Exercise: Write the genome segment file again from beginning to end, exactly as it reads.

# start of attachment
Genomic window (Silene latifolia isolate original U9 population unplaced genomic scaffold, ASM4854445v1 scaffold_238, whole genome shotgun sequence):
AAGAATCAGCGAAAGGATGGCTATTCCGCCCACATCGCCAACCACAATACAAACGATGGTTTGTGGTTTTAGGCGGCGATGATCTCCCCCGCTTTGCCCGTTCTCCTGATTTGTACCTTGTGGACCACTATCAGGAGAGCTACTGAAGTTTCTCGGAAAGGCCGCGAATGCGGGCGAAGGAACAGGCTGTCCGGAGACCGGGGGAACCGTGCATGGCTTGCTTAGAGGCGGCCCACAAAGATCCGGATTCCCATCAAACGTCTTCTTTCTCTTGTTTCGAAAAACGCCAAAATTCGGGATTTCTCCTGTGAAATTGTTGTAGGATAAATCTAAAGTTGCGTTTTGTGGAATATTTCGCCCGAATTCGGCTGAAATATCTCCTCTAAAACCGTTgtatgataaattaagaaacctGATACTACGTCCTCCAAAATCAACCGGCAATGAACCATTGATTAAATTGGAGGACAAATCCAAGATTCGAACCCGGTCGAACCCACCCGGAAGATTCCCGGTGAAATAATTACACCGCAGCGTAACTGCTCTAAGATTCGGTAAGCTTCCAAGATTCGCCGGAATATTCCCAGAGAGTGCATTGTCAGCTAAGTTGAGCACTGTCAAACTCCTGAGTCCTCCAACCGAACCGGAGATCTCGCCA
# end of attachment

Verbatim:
Genomic window (Silene latifolia isolate original U9 population unplaced genomic scaffold, ASM4854445v1 scaffold_238, whole genome shotgun sequence):
AAGAATCAGCGAAAGGATGGCTATTCCGCCCACATCGCCAACCACAATACAAACGATGGTTTGTGGTTTTAGGCGGCGATGATCTCCCCCGCTTTGCCCGTTCTCCTGATTTGTACCTTGTGGACCACTATCAGGAGAGCTACTGAAGTTTCTCGGAAAGGCCGCGAATGCGGGCGAAGGAACAGGCTGTCCGGAGACCGGGGGAACCGTGCATGGCTTGCTTAGAGGCGGCCCACAAAGATCCGGATTCCCATCAAACGTCTTCTTTCTCTTGTTTCGAAAAACGCCAAAATTCGGGATTTCTCCTGTGAAATTGTTGTAGGATAAATCTAAAGTTGCGTTTTGTGGAATATTTCGCCCGAATTCGGCTGAAATATCTCCTCTAAAACCGTTgtatgataaattaagaaacctGATACTACGTCCTCCAAAATCAACCGGCAATGAACCATTGATTAAATTGGAGGACAAATCCAAGATTCGAACCCGGTCGAACCCACCCGGAAGATTCCCGGTGAAATAATTACACCGCAGCGTAACTGCTCTAAGATTCGGTAAGCTTCCAAGATTCGCCGGAATATTCCCAGAGAGTGCATTGTCAGCTAAGTTGAGCACTGTCAAACTCCTGAGTCCTCCAACCGAACCGGAGATCTCGCCA